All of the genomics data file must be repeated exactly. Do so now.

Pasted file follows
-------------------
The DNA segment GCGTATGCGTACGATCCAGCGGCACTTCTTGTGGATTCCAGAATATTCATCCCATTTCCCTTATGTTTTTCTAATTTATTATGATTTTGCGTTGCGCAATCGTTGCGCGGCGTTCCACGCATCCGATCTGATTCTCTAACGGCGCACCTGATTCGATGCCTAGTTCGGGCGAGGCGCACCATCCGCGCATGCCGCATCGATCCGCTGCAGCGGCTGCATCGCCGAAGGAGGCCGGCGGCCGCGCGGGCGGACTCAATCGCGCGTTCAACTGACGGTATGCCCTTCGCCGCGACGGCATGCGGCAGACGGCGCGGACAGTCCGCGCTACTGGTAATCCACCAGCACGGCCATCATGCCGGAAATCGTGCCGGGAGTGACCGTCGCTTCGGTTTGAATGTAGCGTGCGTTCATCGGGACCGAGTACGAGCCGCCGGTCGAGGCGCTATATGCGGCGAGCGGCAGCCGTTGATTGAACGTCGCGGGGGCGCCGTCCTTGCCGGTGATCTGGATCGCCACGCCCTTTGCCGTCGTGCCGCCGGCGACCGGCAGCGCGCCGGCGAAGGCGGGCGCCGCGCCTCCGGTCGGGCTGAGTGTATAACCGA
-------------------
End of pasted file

The DNA segment GCGTATGCGTACGATCCAGCGGCACTTCTTGTGGATTCCAGAATATTCATCCCATTTCCCTTATGTTTTTCTAATTTATTATGATTTTGCGTTGCGCAATCGTTGCGCGGCGTTCCACGCATCCGATCTGATTCTCTAACGGCGCACCTGATTCGATGCCTAGTTCGGGCGAGGCGCACCATCCGCGCATGCCGCATCGATCCGCTGCAGCGGCTGCATCGCCGAAGGAGGCCGGCGGCCGCGCGGGCGGACTCAATCGCGCGTTCAACTGACGGTATGCCCTTCGCCGCGACGGCATGCGGCAGACGGCGCGGACAGTCCGCGCTACTGGTAATCCACCAGCACGGCCATCATGCCGGAAATCGTGCCGGGAGTGACCGTCGCTTCGGTTTGAATGTAGCGTGCGTTCATCGGGACCGAGTACGAGCCGCCGGTCGAGGCGCTATATGCGGCGAGCGGCAGCCGTTGATTGAACGTCGCGGGGGCGCCGTCCTTGCCGGTGATCTGGATCGCCACGCCCTTTGCCGTCGTGCCGCCGGCGACCGGCAGCGCGCCGGCGAAGGCGGGCGCCGCGCCTCCGGTCGGGCTGAGTGTATAACCGA